A selection of economic terms linked to government fiscal policy

AAA credit rating
The best credit rating that can be given to a corporation’s or government’s bonds, effectively indicating that the risk of default is negligible

Both companies and governments can issue bonds when they need to borrow money

Bond yield
The rate of interest market investors demand when purchasing government bonds

Budget deficit
When government spending > tax revenues. This leads to a rise in the level of debt

Data from Timetric.

To view this graph, please install Adobe Flash Player.

United Kingdom from Timetric

Corporation Tax
A tax on the profits made by companies

Debt burden
The amount of debt that a business or country has expressed as a share of GDP

Debt deflation
High levels of debt leading to falling asset prices which makes debt harder to repay

Discretionary fiscal policy
Deliberate attempts to affect aggregate demand using changes in government spending, direct and indirect taxation and borrowing.

Discretionary income
Disposable income adjusted for spending on essential bills such as fuel

Disposable income
Income after the effects of direct taxes and welfare benefits have been calculated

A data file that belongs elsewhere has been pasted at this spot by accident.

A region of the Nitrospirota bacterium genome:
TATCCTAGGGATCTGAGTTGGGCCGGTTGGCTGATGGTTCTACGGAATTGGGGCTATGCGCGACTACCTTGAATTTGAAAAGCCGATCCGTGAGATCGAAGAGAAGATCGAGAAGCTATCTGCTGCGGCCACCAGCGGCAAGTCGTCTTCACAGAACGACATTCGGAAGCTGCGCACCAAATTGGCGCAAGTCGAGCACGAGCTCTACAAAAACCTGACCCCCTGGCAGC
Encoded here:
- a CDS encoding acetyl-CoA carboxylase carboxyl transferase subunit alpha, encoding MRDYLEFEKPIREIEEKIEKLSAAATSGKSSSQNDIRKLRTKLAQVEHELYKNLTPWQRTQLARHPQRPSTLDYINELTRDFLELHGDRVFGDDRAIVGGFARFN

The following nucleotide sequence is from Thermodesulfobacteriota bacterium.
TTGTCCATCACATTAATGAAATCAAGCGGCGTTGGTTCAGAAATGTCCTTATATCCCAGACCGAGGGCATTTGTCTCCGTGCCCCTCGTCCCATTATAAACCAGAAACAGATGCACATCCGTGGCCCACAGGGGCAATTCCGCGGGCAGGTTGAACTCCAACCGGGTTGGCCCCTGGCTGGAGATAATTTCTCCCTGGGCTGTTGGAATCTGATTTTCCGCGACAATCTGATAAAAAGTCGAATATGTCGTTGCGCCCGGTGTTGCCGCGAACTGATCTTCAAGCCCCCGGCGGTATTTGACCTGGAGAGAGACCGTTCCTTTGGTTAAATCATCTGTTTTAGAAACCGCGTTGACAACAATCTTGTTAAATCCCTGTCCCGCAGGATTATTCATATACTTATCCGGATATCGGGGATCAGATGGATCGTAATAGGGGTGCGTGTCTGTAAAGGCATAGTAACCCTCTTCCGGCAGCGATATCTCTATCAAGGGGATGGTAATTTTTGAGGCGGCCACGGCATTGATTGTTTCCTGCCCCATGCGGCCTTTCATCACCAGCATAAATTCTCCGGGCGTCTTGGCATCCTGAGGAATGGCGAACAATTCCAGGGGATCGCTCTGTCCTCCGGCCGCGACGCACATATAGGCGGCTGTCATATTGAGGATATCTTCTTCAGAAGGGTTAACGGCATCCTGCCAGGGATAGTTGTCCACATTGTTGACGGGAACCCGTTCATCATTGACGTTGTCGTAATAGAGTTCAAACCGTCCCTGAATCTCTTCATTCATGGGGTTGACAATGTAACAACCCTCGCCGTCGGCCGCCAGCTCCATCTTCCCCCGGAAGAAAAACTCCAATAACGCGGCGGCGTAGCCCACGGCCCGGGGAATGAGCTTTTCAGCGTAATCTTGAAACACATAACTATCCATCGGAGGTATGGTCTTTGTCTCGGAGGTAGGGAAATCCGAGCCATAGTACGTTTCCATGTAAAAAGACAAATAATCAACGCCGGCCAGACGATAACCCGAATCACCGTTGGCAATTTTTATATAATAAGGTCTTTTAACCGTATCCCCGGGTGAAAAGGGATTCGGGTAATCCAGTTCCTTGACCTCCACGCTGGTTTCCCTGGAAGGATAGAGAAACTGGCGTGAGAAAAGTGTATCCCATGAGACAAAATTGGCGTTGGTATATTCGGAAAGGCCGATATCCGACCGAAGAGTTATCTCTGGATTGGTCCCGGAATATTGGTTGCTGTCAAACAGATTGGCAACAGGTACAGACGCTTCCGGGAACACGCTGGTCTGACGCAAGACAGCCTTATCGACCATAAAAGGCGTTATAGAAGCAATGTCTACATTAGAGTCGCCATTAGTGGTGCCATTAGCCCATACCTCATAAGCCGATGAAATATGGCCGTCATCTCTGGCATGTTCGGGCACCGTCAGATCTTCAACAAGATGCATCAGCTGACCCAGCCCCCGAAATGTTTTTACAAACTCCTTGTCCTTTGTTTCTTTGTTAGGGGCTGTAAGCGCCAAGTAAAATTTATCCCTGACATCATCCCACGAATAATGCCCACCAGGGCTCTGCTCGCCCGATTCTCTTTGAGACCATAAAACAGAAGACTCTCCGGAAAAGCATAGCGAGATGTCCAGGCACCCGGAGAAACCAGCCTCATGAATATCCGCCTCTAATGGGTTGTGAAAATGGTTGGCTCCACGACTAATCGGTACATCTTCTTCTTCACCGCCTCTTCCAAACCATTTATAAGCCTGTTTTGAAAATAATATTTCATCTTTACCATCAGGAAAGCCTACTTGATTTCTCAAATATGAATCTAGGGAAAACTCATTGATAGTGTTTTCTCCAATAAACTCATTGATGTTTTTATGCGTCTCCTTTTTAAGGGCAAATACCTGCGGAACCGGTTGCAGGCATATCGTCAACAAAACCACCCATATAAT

Fiscal austerity
When government spending is being cut and/or taxation is being raised

Fiscal stimulus
Increased public spending and lower taxation, aimed at boosting economic activity

Another word for government bonds

Government debt
The debt issued by a national government for example by the sale of bonds

Data from Timetric.

To view this graph, please install Adobe Flash Player.

United Kingdom from Timetric

Keynesian economics
The belief that the state can directly stimulate demand in a stagnating economy. For instance, by borrowing money for projects like roads, schools and hospitals.

Policy credibility
Credibility means that economic agents such as businesses and consumers believe that a given policy is appropriate for a given economic situation and is likely to achieve the objectives or targets that have been set out. Credibility is widely assumed to be important in financial markets and can affect the cost of borrowing for governments in the capital markets and the value of a currency in the foreign exchange markets.

Progressive tax
A tax that takes an increasing proportion of income as income rises

Regressive tax
A tax that takes a smaller proportion of income as the taxpayer’s income rises

Sovereign debt
Debt issued by or guaranteed by a government

Tobin Tax
Also known as a financial transactions tax, the tax involves applying a small charge – of as little or less than 0.1 per cent – on foreign currency transactions to protect countries from exchange-rate volatility caused by short-term currency speculation


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